Congratulations on such great and inspirational work. I think you have a lot to be proud of! I can see the tangible results of your labor here and it is very impressive. Part of me hopes that you will be able to take some of the lessons that you have gained from this experience and transfer it to your own teaching context. I did a similar project as a teacher trainer before and quite few teachers mentioned that the biggest lessons they took away from the experience were about teamwork and creativity. I am certain that you took away a great deal of lessons from this project and I wish you the best in your return to school.



    1. Thanks so much for the comment and for sharing this post on your blog 12 before the end of 12. That is quite the nudge. :) I’ve been meaning to write about the process on, but just haven’t found the time to do that yet. It basically involved them reading a short story (you may recall a story involving Lili and definite and indefinite articles?), discussing the different elements of a short story, and then giving them the space to create. Hmmm…I really need to lay this out. Unfortunately I didn’t gather written feedback. All these are on next semester’s to-do list. Thank you for the nudge though it may not come out as you hoped. ;)

      Happy New Year, Happy Teaching and Happy Blogging!


    1. When I read that you showed this to your kids, I smiled ear to ear. Thank you so much for letting us know what they liked! We had a lot of fun discussing poo and farts as we prepared for the project. :P


  3. Amazing effort and creativity! From the clever storylines to the fantastic illustrations – everyone must have worked very hard and it clearly paid off. Students and teachers, pat yourselves on the back for a job well done! ;-) Inspiring stuff indeed.


    1. Thanks for your inspiring comment, Mr. Go. I hope you can let the other participants know how much teachers and kids from around the world are enjoying their stories. :)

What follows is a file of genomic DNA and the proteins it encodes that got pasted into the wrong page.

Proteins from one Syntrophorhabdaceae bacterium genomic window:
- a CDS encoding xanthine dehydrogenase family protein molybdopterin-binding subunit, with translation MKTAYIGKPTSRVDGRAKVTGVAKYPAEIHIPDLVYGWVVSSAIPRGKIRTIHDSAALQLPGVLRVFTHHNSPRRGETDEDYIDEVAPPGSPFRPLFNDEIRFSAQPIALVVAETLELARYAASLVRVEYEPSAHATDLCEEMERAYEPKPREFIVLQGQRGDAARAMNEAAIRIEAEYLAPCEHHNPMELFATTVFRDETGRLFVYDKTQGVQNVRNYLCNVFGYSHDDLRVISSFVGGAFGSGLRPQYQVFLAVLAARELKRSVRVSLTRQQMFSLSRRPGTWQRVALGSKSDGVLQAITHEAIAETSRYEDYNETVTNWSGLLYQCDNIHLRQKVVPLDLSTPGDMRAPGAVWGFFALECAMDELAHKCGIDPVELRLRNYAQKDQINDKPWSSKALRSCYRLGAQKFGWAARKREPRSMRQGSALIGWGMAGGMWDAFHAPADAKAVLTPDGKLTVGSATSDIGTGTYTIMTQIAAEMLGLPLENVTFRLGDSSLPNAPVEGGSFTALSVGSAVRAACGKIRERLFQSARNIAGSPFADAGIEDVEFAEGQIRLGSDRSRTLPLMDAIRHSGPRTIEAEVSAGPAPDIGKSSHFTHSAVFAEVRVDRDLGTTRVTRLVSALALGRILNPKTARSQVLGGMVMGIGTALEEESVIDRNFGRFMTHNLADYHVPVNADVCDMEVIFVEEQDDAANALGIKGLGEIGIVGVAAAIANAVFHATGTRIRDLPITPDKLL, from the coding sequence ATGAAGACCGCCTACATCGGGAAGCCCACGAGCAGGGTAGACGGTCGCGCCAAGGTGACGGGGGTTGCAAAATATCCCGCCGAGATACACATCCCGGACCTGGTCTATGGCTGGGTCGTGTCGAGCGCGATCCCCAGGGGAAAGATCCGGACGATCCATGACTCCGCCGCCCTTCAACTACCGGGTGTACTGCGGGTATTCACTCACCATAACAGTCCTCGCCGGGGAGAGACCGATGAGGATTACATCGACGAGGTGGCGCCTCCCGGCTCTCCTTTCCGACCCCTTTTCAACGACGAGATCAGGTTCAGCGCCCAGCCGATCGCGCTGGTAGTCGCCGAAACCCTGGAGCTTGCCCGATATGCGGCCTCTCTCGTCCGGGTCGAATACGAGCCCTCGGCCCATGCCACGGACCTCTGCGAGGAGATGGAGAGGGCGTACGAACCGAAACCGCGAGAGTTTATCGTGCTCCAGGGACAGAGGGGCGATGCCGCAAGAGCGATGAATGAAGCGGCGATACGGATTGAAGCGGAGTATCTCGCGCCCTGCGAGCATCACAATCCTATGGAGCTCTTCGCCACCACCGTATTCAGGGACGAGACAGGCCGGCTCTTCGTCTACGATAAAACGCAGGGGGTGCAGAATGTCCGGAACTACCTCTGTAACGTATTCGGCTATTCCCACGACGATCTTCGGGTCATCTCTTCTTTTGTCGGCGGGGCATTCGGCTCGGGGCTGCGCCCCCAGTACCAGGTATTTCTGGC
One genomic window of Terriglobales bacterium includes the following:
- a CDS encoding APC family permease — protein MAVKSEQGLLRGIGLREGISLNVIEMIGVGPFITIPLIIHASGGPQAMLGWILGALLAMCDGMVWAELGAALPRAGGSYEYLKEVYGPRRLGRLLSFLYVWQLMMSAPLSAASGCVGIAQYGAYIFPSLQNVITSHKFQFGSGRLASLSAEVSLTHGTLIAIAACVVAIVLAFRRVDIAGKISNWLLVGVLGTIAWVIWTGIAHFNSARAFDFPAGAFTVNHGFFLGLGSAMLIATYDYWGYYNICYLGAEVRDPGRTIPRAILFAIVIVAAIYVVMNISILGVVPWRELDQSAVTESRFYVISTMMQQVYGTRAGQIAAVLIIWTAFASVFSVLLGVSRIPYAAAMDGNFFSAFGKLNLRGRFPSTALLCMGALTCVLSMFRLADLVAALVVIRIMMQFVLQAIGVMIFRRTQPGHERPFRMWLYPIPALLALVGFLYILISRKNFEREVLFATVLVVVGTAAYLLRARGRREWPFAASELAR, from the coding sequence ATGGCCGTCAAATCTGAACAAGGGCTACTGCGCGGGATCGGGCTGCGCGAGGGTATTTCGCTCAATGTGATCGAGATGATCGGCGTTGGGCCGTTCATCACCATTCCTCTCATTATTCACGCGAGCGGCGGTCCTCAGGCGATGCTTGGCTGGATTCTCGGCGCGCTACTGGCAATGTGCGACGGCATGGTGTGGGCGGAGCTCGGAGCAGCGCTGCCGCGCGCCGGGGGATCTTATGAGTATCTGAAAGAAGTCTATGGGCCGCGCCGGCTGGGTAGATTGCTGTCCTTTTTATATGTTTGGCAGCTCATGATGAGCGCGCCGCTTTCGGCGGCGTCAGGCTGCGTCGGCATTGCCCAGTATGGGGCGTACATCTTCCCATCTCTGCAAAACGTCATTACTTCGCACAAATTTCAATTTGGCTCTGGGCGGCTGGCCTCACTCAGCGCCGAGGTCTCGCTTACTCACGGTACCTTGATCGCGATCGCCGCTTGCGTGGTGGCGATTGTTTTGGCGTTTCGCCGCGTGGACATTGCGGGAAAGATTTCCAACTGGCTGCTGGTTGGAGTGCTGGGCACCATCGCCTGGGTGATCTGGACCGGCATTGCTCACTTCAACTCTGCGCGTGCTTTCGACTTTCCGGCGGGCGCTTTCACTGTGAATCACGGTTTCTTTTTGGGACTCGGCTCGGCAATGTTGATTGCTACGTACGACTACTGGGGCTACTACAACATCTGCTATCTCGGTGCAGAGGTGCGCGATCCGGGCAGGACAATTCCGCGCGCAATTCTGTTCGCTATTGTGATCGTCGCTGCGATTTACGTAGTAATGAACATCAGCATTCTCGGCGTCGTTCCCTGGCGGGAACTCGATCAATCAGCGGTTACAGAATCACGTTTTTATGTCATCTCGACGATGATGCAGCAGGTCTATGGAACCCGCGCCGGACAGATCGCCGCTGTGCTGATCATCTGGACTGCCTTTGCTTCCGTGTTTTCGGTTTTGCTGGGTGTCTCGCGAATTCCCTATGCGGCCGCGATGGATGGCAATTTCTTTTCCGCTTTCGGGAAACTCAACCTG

4. Josette,

    If I had anything to do with this amazing project, with these stories filled with humor, warmth and a belief in the power of change, then this has certainly been a very good year indeed.

    Please tell your students that I couldn’t have done anything more healing tonight, after finally unpacking my last box after moving, than read these lovely stories. A candy eating cow. A boy who farts on frogs. Smooching with fish. Such creativity. I don’t want to praise any one story at the expense of the others, but I have to say that there is something so true and scary in the “Ugly Dogly” book. I think Shim, Hwang and Kang have really caught a truth and wrestled it onto paper. But all of the stories have the show care and attention to detail. All of them will be an inspiration to these teachers’ students.

    Thank you for sharing these books with us Josette. And being the kind of teacher to help your students find their voices in such a creative way.



    1. Thank you for this detailed feedback Kevin! Knowing how it affected you means a lot and I’m sure it helps them connect their readers to their stories.

      You were such an inspiration through this project. Next semester I plan to use your bubble story, Learning to Call Something from Nothing, as the model I use to introduce the concept of writing a short children’s story. Unfortunately it didn’t appear in this year’s plans. Can’t wait to see the creativity that instigates!

      Happy New Year, Happy Teaching, and Happy Blogging Kevin!